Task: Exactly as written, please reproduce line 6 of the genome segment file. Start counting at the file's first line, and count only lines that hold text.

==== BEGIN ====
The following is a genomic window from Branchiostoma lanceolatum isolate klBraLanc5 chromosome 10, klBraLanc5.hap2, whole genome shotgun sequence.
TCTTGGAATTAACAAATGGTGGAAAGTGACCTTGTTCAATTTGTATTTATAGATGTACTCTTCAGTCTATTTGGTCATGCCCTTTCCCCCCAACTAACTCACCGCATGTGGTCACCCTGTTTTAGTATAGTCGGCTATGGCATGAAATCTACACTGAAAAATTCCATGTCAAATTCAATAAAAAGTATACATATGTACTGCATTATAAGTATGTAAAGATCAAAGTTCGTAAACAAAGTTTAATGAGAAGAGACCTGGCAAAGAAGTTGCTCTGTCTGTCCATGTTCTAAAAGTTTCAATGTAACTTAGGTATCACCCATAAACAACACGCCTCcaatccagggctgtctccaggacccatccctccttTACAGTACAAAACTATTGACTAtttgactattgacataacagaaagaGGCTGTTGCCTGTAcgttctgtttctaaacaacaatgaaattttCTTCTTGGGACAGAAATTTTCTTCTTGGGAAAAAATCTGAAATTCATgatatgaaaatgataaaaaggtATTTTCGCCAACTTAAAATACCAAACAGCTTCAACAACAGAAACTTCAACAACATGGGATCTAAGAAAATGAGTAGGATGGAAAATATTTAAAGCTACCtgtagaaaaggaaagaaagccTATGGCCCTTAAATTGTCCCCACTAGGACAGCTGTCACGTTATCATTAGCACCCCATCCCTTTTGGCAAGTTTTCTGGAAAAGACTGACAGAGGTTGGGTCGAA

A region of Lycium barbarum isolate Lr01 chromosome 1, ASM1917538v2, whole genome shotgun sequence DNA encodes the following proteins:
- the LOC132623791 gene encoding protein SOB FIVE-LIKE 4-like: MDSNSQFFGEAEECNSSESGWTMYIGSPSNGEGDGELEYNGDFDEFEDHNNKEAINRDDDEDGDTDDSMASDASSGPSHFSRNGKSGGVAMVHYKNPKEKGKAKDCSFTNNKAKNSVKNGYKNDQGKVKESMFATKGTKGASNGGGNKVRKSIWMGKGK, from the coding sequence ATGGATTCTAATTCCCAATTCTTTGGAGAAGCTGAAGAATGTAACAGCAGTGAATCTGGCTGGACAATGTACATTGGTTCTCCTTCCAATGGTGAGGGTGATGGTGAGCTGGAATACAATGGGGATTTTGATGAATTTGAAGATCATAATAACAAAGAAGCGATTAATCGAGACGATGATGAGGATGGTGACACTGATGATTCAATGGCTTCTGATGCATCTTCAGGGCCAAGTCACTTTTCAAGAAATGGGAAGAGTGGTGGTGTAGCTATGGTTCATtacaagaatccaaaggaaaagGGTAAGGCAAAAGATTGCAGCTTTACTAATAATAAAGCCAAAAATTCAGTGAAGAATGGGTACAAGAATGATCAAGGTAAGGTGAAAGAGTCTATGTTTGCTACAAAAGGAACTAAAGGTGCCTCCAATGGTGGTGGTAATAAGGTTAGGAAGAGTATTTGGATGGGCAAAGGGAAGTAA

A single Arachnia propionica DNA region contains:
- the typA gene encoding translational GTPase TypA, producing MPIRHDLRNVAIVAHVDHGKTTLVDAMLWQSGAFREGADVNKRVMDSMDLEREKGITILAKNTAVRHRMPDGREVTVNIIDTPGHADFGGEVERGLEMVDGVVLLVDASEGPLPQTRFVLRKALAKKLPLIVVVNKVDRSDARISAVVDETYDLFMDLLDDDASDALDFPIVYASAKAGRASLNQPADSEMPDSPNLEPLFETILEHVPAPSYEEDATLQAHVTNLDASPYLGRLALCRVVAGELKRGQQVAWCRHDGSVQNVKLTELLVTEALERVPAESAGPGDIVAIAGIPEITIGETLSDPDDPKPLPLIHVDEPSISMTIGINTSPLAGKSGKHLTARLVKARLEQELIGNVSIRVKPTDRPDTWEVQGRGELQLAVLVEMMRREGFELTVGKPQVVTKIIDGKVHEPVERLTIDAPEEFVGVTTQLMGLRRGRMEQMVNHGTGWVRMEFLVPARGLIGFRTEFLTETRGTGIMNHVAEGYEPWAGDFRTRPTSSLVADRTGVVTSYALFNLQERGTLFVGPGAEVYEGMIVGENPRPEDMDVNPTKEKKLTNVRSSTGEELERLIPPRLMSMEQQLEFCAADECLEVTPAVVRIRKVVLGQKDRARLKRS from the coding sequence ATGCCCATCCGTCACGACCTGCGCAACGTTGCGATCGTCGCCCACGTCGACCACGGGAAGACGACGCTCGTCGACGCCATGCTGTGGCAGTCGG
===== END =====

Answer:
- the typA gene encoding translational GTPase TypA, producing MPIRHDLRNVAIVAHVDHGKTTLVDAMLWQSGAFREGADVNKRVMDSMDLEREKGITILAKNTAVRHRMPDGREVTVNIIDTPGHADFGGEVERGLEMVDGVVLLVDASEGPLPQTRFVLRKALAKKLPLIVVVNKVDRSDARISAVVDETYDLFMDLLDDDASDALDFPIVYASAKAGRASLNQPADSEMPDSPNLEPLFETILEHVPAPSYEEDATLQAHVTNLDASPYLGRLALCRVVAGELKRGQQVAWCRHDGSVQNVKLTELLVTEALERVPAESAGPGDIVAIAGIPEITIGETLSDPDDPKPLPLIHVDEPSISMTIGINTSPLAGKSGKHLTARLVKARLEQELIGNVSIRVKPTDRPDTWEVQGRGELQLAVLVEMMRREGFELTVGKPQVVTKIIDGKVHEPVERLTIDAPEEFVGVTTQLMGLRRGRMEQMVNHGTGWVRMEFLVPARGLIGFRTEFLTETRGTGIMNHVAEGYEPWAGDFRTRPTSSLVADRTGVVTSYALFNLQERGTLFVGPGAEVYEGMIVGENPRPEDMDVNPTKEKKLTNVRSSTGEELERLIPPRLMSMEQQLEFCAADECLEVTPAVVRIRKVVLGQKDRARLKRS from the coding sequence ATGCCCATCCGTCACGACCTGCGCAACGTTGCGATCGTCGCCCACGTCGACCACGGGAAGACGACGCTCGTCGACGCCATGCTGTGGCAGTCGG